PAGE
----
The 'Songs And Sounds Of America's Forgotten War' on 4-CDs plus book. Following 2010's Next Stop Is Vietnam, compiler Hugo Keesing turns his forensic attention to documenting the often-overlooked Korean conflict that started in June 1950 and ended three years later.
FATS DOMINO TEENAGE PARTY WITH MR DOMINO BEAR FAMILY VINYL CLUB 00000 Bear Family Vinyl Club once again unearths the most obscure pressings imaginable with this 1962, Dutch, 10" The compilers didn't limit themselves to then-recent material from his vast Imperial Records catalogue: Please Don't Leave Me was a smash for Domino nearly a decade earlier and I'm Walkin' shot up the charts like a rocket in 1957. Some of Fats' lesser-known boppers are here too, including What A Party, My Real Name and Rockin' Bicycle. Only 1,000 copies pressed.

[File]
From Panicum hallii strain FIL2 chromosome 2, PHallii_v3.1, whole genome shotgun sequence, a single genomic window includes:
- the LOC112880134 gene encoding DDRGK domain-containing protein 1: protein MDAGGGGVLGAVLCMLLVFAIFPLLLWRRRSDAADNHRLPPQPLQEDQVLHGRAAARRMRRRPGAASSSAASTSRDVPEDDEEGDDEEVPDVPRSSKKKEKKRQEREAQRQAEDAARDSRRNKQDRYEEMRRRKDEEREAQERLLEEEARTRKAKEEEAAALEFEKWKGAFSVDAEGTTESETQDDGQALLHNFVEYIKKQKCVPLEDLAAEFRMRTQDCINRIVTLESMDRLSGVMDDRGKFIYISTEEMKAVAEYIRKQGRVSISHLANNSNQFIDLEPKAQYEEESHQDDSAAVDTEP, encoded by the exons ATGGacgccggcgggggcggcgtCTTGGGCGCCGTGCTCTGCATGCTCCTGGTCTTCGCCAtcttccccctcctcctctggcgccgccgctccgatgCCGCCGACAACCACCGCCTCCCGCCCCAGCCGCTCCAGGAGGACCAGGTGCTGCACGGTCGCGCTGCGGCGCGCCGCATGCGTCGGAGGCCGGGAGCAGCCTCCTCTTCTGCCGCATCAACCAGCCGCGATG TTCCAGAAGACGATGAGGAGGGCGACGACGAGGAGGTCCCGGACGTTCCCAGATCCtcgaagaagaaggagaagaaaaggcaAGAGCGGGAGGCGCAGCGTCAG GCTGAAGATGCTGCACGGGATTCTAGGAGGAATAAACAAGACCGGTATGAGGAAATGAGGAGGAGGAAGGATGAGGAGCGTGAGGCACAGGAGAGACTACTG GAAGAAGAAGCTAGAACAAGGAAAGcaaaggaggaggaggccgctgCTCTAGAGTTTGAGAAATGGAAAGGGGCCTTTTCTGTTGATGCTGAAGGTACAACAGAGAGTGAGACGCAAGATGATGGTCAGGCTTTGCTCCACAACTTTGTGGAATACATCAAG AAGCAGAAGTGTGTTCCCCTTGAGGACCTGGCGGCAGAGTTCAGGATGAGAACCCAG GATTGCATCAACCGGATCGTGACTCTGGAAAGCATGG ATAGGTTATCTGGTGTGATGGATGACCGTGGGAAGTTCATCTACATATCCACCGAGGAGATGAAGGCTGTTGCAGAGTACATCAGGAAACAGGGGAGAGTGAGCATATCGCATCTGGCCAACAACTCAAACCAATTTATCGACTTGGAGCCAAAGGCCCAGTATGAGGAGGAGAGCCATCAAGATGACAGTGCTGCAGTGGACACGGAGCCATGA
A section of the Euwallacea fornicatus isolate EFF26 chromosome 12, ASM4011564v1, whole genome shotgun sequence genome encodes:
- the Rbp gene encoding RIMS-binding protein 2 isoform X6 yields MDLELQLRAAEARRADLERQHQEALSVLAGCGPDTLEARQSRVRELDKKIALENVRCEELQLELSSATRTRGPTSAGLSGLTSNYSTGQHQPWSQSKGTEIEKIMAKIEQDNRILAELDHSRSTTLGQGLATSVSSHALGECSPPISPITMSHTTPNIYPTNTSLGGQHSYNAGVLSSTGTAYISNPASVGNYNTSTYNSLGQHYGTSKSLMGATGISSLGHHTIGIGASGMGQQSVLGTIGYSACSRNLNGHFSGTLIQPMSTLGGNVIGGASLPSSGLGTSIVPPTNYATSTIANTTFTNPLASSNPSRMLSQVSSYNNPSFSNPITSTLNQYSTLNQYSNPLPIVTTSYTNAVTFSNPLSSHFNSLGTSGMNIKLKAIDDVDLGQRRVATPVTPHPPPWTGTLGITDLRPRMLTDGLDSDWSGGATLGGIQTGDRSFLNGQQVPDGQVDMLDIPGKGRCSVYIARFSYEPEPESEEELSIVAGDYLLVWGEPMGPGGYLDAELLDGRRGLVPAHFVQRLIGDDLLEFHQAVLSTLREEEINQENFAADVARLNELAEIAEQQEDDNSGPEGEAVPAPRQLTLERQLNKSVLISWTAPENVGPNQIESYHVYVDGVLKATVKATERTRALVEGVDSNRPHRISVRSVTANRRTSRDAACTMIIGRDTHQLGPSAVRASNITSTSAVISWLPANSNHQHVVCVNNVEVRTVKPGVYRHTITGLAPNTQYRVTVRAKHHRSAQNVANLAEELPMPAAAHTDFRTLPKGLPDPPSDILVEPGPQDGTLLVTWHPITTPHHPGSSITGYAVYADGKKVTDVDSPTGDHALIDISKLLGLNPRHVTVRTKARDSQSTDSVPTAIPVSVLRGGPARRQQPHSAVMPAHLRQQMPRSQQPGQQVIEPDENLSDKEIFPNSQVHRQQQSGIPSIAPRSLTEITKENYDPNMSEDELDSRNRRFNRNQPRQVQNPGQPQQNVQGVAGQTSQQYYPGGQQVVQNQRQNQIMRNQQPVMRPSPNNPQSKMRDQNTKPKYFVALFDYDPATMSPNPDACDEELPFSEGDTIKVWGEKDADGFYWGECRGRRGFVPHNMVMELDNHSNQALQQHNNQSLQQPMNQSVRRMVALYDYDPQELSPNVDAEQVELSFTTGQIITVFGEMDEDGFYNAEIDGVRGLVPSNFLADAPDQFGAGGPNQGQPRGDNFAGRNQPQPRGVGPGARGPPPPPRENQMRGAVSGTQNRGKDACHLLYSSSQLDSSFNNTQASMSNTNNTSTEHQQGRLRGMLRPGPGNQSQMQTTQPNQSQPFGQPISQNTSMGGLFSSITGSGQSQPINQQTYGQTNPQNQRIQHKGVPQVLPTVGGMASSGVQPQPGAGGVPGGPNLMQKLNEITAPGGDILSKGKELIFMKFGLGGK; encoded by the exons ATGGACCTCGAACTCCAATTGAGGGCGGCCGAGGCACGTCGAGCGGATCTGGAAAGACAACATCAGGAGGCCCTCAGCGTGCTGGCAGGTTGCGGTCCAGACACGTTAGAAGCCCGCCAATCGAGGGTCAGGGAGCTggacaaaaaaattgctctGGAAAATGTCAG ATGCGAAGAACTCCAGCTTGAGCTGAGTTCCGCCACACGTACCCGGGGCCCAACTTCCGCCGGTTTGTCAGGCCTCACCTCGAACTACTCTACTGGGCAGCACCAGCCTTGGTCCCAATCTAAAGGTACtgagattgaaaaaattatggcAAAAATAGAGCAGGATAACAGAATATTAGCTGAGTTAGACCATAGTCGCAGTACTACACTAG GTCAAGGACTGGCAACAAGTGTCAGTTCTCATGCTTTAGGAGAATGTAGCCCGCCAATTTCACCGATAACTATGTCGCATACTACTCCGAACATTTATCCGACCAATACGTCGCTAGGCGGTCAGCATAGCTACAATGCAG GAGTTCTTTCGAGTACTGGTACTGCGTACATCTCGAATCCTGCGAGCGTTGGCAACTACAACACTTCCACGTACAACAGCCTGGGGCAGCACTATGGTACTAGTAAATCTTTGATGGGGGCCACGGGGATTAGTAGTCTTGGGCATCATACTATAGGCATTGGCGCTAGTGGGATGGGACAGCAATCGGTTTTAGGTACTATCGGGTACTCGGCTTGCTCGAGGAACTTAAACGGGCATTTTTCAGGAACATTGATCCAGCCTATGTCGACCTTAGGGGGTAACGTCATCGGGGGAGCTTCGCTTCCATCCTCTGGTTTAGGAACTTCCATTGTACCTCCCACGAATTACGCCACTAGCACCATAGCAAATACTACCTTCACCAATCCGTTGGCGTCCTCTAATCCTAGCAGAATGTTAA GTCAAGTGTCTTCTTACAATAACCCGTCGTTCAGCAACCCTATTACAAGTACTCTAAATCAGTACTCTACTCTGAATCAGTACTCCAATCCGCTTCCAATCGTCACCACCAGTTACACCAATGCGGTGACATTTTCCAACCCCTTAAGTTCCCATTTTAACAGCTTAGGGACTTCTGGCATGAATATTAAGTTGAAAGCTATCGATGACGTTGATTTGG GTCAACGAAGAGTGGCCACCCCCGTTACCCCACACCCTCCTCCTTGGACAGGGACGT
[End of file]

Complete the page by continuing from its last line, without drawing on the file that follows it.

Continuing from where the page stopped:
FATS DOMINO–Teenage Party with Mr Domino (Bear Family) 10" The Ballads of Fats Domino (Bear Family) CD The 10" LP Teenage Party with Mr Domino is a reissue of a 1963 Netherlands release freshly pressed onto gold vinyl. A well-chosen blend of early rock ditties circa 1953-1962, it is entertaining and concise. Some million sellers are here: The stomp-ing "I'm Walkin'," the teen appeal working man's lament "Blue Monday," the countryish tribute to a varmint "Bo Weevil," and the plead-ing R&B of"Please Don't Leave Me." However, this 10-song disc mainly works because of the less famous ]racks, Domino's 1962 allusion to „idninY Jones's "Handy Man," "MY Real Name," is a happy boast. The lost love song "It Keeps rifling," features a trilling guitar Hre and trumpets instead of s.. sound is further updated on the lawful "Rockin' Bicycle" where '",kne not only smartly double-Ceics his vocal on the chorus but . down some nasty piano bogie the middle.